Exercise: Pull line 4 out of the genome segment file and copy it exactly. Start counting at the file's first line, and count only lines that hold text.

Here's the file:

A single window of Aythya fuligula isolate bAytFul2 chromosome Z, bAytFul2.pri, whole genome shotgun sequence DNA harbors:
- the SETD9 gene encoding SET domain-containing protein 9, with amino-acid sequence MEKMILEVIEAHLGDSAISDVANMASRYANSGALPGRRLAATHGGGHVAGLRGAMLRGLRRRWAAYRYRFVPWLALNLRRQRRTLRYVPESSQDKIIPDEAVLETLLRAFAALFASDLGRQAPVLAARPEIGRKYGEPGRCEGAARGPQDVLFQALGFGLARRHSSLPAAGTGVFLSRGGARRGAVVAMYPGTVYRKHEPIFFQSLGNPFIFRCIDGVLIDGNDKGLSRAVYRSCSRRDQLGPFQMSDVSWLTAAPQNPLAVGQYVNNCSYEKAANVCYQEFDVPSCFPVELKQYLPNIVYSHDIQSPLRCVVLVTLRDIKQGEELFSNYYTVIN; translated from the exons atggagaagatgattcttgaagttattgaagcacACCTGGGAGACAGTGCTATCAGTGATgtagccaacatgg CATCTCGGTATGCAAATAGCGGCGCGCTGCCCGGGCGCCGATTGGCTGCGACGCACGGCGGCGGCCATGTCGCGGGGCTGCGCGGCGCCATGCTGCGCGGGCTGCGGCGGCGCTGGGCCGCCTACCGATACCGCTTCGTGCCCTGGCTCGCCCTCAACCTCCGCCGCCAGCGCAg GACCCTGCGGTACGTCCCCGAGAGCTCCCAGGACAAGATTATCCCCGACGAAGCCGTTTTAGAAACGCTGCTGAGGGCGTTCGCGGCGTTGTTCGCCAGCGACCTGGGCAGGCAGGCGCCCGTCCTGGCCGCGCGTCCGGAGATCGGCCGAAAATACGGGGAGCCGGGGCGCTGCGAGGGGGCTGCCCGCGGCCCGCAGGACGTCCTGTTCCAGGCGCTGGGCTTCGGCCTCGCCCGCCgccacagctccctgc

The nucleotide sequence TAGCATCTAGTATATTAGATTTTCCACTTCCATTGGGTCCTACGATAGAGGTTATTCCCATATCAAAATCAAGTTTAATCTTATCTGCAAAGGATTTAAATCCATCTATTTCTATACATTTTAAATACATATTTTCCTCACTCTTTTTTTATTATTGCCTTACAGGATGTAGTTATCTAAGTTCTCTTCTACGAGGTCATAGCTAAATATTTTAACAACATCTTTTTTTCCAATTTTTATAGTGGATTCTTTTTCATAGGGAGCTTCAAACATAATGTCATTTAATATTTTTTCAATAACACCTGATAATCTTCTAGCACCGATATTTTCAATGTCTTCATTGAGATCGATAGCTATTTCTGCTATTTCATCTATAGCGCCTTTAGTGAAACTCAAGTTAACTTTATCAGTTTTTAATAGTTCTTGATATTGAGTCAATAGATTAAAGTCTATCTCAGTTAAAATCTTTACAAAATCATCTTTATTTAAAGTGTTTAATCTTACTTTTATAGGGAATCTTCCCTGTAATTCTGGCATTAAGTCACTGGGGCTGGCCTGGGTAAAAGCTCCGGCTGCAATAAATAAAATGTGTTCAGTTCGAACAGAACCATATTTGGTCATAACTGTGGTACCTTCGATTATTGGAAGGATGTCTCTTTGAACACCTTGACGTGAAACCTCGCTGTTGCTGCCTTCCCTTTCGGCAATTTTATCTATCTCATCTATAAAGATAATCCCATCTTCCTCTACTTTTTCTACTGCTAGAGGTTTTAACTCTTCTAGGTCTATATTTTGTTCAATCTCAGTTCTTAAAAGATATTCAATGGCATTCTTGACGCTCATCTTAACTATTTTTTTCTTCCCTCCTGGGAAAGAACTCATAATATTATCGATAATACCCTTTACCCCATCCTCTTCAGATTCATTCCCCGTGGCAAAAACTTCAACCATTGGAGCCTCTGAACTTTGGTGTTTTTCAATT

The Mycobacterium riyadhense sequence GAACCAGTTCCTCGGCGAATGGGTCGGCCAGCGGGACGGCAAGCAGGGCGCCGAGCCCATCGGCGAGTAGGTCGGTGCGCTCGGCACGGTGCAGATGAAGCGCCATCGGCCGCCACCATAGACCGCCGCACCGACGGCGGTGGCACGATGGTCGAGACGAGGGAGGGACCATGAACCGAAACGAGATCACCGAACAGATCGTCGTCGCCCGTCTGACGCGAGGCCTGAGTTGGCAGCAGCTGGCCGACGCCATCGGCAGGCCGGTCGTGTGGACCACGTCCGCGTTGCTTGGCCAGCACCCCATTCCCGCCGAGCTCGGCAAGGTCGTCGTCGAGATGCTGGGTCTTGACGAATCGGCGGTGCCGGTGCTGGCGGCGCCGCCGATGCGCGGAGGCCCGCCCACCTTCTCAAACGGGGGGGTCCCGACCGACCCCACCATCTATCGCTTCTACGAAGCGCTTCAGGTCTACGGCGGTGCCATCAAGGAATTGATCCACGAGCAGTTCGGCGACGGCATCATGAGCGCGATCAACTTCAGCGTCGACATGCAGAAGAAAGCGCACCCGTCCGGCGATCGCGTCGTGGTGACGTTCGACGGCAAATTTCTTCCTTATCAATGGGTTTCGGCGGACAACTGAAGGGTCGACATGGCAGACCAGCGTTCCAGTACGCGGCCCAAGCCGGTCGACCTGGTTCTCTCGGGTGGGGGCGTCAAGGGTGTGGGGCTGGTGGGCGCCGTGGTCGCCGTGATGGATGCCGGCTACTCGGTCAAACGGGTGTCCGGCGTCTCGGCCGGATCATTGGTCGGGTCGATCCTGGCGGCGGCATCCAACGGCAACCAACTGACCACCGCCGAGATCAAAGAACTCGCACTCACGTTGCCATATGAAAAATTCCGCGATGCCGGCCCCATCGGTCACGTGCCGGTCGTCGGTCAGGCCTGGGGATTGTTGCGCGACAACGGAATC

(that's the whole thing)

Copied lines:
The Mycobacterium riyadhense sequence GAACCAGTTCCTCGGCGAATGGGTCGGCCAGCGGGACGGCAAGCAGGGCGCCGAGCCCATCGGCGAGTAGGTCGGTGCGCTCGGCACGGTGCAGATGAAGCGCCATCGGCCGCCACCATAGACCGCCGCACCGACGGCGGTGGCACGATGGTCGAGACGAGGGAGGGACCATGAACCGAAACGAGATCACCGAACAGATCGTCGTCGCCCGTCTGACGCGAGGCCTGAGTTGGCAGCAGCTGGCCGACGCCATCGGCAGGCCGGTCGTGTGGACCACGTCCGCGTTGCTTGGCCAGCACCCCATTCCCGCCGAGCTCGGCAAGGTCGTCGTCGAGATGCTGGGTCTTGACGAATCGGCGGTGCCGGTGCTGGCGGCGCCGCCGATGCGCGGAGGCCCGCCCACCTTCTCAAACGGGGGGGTCCCGACCGACCCCACCATCTATCGCTTCTACGAAGCGCTTCAGGTCTACGGCGGTGCCATCAAGGAATTGATCCACGAGCAGTTCGGCGACGGCATCATGAGCGCGATCAACTTCAGCGTCGACATGCAGAAGAAAGCGCACCCGTCCGGCGATCGCGTCGTGGTGACGTTCGACGGCAAATTTCTTCCTTATCAATGGGTTTCGGCGGACAACTGAAGGGTCGACATGGCAGACCAGCGTTCCAGTACGCGGCCCAAGCCGGTCGACCTGGTTCTCTCGGGTGGGGGCGTCAAGGGTGTGGGGCTGGTGGGCGCCGTGGTCGCCGTGATGGATGCCGGCTACTCGGTCAAACGGGTGTCCGGCGTCTCGGCCGGATCATTGGTCGGGTCGATCCTGGCGGCGGCATCCAACGGCAACCAACTGACCACCGCCGAGATCAAAGAACTCGCACTCACGTTGCCATATGAAAAATTCCGCGATGCCGGCCCCATCGGTCACGTGCCGGTCGTCGGTCAGGCCTGGGGATTGTTGCGCGACAACGGAATC